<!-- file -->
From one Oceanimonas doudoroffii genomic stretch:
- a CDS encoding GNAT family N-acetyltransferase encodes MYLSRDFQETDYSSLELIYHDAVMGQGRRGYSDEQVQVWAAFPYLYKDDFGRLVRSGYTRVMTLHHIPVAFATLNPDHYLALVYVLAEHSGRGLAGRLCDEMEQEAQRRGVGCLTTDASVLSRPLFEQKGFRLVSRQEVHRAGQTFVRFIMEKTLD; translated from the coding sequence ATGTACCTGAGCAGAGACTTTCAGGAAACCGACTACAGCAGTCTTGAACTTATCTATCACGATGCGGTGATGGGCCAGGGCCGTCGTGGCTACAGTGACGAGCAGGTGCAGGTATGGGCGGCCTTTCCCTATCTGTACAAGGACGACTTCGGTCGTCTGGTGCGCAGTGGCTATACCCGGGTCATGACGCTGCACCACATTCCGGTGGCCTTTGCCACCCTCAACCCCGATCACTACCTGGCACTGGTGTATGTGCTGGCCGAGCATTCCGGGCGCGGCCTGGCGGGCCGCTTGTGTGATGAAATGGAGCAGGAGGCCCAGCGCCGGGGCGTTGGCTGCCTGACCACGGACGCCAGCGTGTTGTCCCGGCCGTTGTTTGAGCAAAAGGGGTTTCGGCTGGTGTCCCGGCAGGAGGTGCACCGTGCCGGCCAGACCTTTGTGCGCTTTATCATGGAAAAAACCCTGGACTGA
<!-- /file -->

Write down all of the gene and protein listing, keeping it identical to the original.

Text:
From one Oceanimonas doudoroffii genomic stretch:
- a CDS encoding GNAT family N-acetyltransferase encodes MYLSRDFQETDYSSLELIYHDAVMGQGRRGYSDEQVQVWAAFPYLYKDDFGRLVRSGYTRVMTLHHIPVAFATLNPDHYLALVYVLAEHSGRGLAGRLCDEMEQEAQRRGVGCLTTDASVLSRPLFEQKGFRLVSRQEVHRAGQTFVRFIMEKTLD; translated from the coding sequence ATGTACCTGAGCAGAGACTTTCAGGAAACCGACTACAGCAGTCTTGAACTTATCTATCACGATGCGGTGATGGGCCAGGGCCGTCGTGGCTACAGTGACGAGCAGGTGCAGGTATGGGCGGCCTTTCCCTATCTGTACAAGGACGACTTCGGTCGTCTGGTGCGCAGTGGCTATACCCGGGTCATGACGCTGCACCACATTCCGGTGGCCTTTGCCACCCTCAACCCCGATCACTACCTGGCACTGGTGTATGTGCTGGCCGAGCATTCCGGGCGCGGCCTGGCGGGCCGCTTGTGTGATGAAATGGAGCAGGAGGCCCAGCGCCGGGGCGTTGGCTGCCTGACCACGGACGCCAGCGTGTTGTCCCGGCCGTTGTTTGAGCAAAAGGGGTTTCGGCTGGTGTCCCGGCAGGAGGTGCACCGTGCCGGCCAGACCTTTGTGCGCTTTATCATGGAAAAAACCCTGGACTGA